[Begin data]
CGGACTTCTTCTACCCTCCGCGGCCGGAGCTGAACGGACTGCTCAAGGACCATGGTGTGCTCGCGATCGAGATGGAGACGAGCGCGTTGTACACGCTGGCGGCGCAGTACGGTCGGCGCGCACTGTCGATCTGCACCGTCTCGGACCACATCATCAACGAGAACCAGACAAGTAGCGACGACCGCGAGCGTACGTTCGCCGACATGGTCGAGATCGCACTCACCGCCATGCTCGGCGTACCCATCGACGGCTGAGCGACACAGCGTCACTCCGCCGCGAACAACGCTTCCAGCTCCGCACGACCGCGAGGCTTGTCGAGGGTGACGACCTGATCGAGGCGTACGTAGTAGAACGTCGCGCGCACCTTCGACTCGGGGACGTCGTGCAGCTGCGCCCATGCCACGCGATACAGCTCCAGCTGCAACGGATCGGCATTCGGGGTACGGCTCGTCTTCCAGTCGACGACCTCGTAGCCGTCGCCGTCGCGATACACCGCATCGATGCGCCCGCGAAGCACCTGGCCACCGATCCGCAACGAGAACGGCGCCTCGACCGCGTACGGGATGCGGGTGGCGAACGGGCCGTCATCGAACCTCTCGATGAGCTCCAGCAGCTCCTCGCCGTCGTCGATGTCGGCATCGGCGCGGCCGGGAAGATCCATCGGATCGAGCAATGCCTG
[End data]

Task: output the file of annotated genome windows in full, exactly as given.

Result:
CGGACTTCTTCTACCCTCCGCGGCCGGAGCTGAACGGACTGCTCAAGGACCATGGTGTGCTCGCGATCGAGATGGAGACGAGCGCGTTGTACACGCTGGCGGCGCAGTACGGTCGGCGCGCACTGTCGATCTGCACCGTCTCGGACCACATCATCAACGAGAACCAGACAAGTAGCGACGACCGCGAGCGTACGTTCGCCGACATGGTCGAGATCGCACTCACCGCCATGCTCGGCGTACCCATCGACGGCTGAGCGACACAGCGTCACTCCGCCGCGAACAACGCTTCCAGCTCCGCACGACCGCGAGGCTTGTCGAGGGTGACGACCTGATCGAGGCGTACGTAGTAGAACGTCGCGCGCACCTTCGACTCGGGGACGTCGTGCAGCTGCGCCCATGCCACGCGATACAGCTCCAGCTGCAACGGATCGGCATTCGGGGTACGGCTCGTCTTCCAGTCGACGACCTCGTAGCCGTCGCCGTCGCGATACACCGCATCGATGCGCCCGCGAAGCACCTGGCCACCGATCCGCAACGAGAACGGCGCCTCGACCGCGTACGGGATGCGGGTGGCGAACGGGCCGTCATCGAACCTCTCGATGAGCTCCAGCAGCTCCTCGCCGTCGTCGATGTCGGCATCGGCGCGGCCGGGAAGATCCATCGGATCGAGCAATGCCTG